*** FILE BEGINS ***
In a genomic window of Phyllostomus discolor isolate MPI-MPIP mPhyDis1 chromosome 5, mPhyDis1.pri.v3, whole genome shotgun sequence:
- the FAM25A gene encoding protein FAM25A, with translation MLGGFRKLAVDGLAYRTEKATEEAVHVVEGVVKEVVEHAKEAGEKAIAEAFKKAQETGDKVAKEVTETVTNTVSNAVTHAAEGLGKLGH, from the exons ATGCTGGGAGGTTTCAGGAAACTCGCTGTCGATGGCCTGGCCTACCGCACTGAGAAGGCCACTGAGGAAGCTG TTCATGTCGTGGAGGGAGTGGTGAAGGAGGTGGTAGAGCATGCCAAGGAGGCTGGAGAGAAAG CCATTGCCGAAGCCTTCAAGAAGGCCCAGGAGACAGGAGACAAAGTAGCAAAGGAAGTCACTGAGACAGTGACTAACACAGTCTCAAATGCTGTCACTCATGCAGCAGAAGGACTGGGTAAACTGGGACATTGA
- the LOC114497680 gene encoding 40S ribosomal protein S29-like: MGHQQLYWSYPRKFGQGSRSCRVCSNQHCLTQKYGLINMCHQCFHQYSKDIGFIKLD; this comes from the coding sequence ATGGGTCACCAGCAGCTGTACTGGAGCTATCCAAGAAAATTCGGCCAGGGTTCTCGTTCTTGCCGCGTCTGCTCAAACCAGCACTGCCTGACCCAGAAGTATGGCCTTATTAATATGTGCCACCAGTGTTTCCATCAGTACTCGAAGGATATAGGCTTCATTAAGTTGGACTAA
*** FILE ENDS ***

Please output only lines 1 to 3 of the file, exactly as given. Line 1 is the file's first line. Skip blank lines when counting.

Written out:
In a genomic window of Phyllostomus discolor isolate MPI-MPIP mPhyDis1 chromosome 5, mPhyDis1.pri.v3, whole genome shotgun sequence:
- the FAM25A gene encoding protein FAM25A, with translation MLGGFRKLAVDGLAYRTEKATEEAVHVVEGVVKEVVEHAKEAGEKAIAEAFKKAQETGDKVAKEVTETVTNTVSNAVTHAAEGLGKLGH, from the exons ATGCTGGGAGGTTTCAGGAAACTCGCTGTCGATGGCCTGGCCTACCGCACTGAGAAGGCCACTGAGGAAGCTG TTCATGTCGTGGAGGGAGTGGTGAAGGAGGTGGTAGAGCATGCCAAGGAGGCTGGAGAGAAAG CCATTGCCGAAGCCTTCAAGAAGGCCCAGGAGACAGGAGACAAAGTAGCAAAGGAAGTCACTGAGACAGTGACTAACACAGTCTCAAATGCTGTCACTCATGCAGCAGAAGGACTGGGTAAACTGGGACATTGA
- the LOC114497680 gene encoding 40S ribosomal protein S29-like: MGHQQLYWSYPRKFGQGSRSCRVCSNQHCLTQKYGLINMCHQCFHQYSKDIGFIKLD; this comes from the coding sequence ATGGGTCACCAGCAGCTGTACTGGAGCTATCCAAGAAAATTCGGCCAGGGTTCTCGTTCTTGCCGCGTCTGCTCAAACCAGCACTGCCTGACCCAGAAGTATGGCCTTATTAATATGTGCCACCAGTGTTTCCATCAGTACTCGAAGGATATAGGCTTCATTAAGTTGGACTAA